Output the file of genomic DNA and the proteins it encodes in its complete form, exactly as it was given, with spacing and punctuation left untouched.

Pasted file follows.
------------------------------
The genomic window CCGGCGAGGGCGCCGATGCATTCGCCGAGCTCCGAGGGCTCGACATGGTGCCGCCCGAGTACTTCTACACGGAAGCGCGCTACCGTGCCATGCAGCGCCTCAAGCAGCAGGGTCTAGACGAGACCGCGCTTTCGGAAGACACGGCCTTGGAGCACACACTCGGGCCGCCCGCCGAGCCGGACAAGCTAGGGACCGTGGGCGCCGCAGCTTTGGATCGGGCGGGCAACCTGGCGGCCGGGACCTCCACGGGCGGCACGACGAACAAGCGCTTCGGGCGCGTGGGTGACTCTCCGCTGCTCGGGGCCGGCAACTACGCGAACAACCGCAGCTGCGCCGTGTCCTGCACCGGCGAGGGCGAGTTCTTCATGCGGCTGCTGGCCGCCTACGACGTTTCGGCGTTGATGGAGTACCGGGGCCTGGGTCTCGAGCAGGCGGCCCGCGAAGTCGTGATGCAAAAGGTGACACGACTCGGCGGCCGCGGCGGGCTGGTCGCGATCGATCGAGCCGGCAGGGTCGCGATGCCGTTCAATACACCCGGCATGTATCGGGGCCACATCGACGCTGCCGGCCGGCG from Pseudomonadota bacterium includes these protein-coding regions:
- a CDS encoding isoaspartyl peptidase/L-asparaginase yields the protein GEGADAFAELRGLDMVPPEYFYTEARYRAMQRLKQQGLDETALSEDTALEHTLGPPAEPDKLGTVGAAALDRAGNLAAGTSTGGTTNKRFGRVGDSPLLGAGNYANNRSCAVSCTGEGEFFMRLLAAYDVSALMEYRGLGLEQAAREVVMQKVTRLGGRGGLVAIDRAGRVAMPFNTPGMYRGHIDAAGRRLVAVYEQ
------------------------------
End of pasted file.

The genomic window CCGGCGAGGGCGCCGATGCATTCGCCGAGCTCCGAGGGCTCGACATGGTGCCGCCCGAGTACTTCTACACGGAAGCGCGCTACCGTGCCATGCAGCGCCTCAAGCAGCAGGGTCTAGACGAGACCGCGCTTTCGGAAGACACGGCCTTGGAGCACACACTCGGGCCGCCCGCCGAGCCGGACAAGCTAGGGACCGTGGGCGCCGCAGCTTTGGATCGGGCGGGCAACCTGGCGGCCGGGACCTCCACGGGCGGCACGACGAACAAGCGCTTCGGGCGCGTGGGTGACTCTCCGCTGCTCGGGGCCGGCAACTACGCGAACAACCGCAGCTGCGCCGTGTCCTGCACCGGCGAGGGCGAGTTCTTCATGCGGCTGCTGGCCGCCTACGACGTTTCGGCGTTGATGGAGTACCGGGGCCTGGGTCTCGAGCAGGCGGCCCGCGAAGTCGTGATGCAAAAGGTGACACGACTCGGCGGCCGCGGCGGGCTGGTCGCGATCGATCGAGCCGGCAGGGTCGCGATGCCGTTCAATACACCCGGCATGTATCGGGGCCACATCGACGCTGCCGGCCGGCG from Pseudomonadota bacterium includes these protein-coding regions:
- a CDS encoding isoaspartyl peptidase/L-asparaginase yields the protein GEGADAFAELRGLDMVPPEYFYTEARYRAMQRLKQQGLDETALSEDTALEHTLGPPAEPDKLGTVGAAALDRAGNLAAGTSTGGTTNKRFGRVGDSPLLGAGNYANNRSCAVSCTGEGEFFMRLLAAYDVSALMEYRGLGLEQAAREVVMQKVTRLGGRGGLVAIDRAGRVAMPFNTPGMYRGHIDAAGRRLVAVYEQ